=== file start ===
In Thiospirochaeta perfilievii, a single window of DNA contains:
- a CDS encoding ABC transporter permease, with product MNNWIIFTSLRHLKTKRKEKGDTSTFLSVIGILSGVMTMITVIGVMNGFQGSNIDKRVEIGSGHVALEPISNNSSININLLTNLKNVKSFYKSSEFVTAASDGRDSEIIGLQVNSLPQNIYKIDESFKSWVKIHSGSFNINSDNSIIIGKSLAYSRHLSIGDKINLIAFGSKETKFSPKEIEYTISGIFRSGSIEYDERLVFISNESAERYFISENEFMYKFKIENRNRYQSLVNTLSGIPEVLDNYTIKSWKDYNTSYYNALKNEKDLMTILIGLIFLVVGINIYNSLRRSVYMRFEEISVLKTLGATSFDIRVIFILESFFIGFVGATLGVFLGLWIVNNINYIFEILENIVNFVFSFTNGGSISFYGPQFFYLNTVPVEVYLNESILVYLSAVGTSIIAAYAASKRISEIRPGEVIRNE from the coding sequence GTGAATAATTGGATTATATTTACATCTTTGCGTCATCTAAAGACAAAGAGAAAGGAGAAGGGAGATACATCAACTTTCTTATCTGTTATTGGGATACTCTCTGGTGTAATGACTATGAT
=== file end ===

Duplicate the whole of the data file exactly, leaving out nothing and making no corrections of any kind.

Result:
In Thiospirochaeta perfilievii, a single window of DNA contains:
- a CDS encoding ABC transporter permease, with product MNNWIIFTSLRHLKTKRKEKGDTSTFLSVIGILSGVMTMITVIGVMNGFQGSNIDKRVEIGSGHVALEPISNNSSININLLTNLKNVKSFYKSSEFVTAASDGRDSEIIGLQVNSLPQNIYKIDESFKSWVKIHSGSFNINSDNSIIIGKSLAYSRHLSIGDKINLIAFGSKETKFSPKEIEYTISGIFRSGSIEYDERLVFISNESAERYFISENEFMYKFKIENRNRYQSLVNTLSGIPEVLDNYTIKSWKDYNTSYYNALKNEKDLMTILIGLIFLVVGINIYNSLRRSVYMRFEEISVLKTLGATSFDIRVIFILESFFIGFVGATLGVFLGLWIVNNINYIFEILENIVNFVFSFTNGGSISFYGPQFFYLNTVPVEVYLNESILVYLSAVGTSIIAAYAASKRISEIRPGEVIRNE from the coding sequence GTGAATAATTGGATTATATTTACATCTTTGCGTCATCTAAAGACAAAGAGAAAGGAGAAGGGAGATACATCAACTTTCTTATCTGTTATTGGGATACTCTCTGGTGTAATGACTATGAT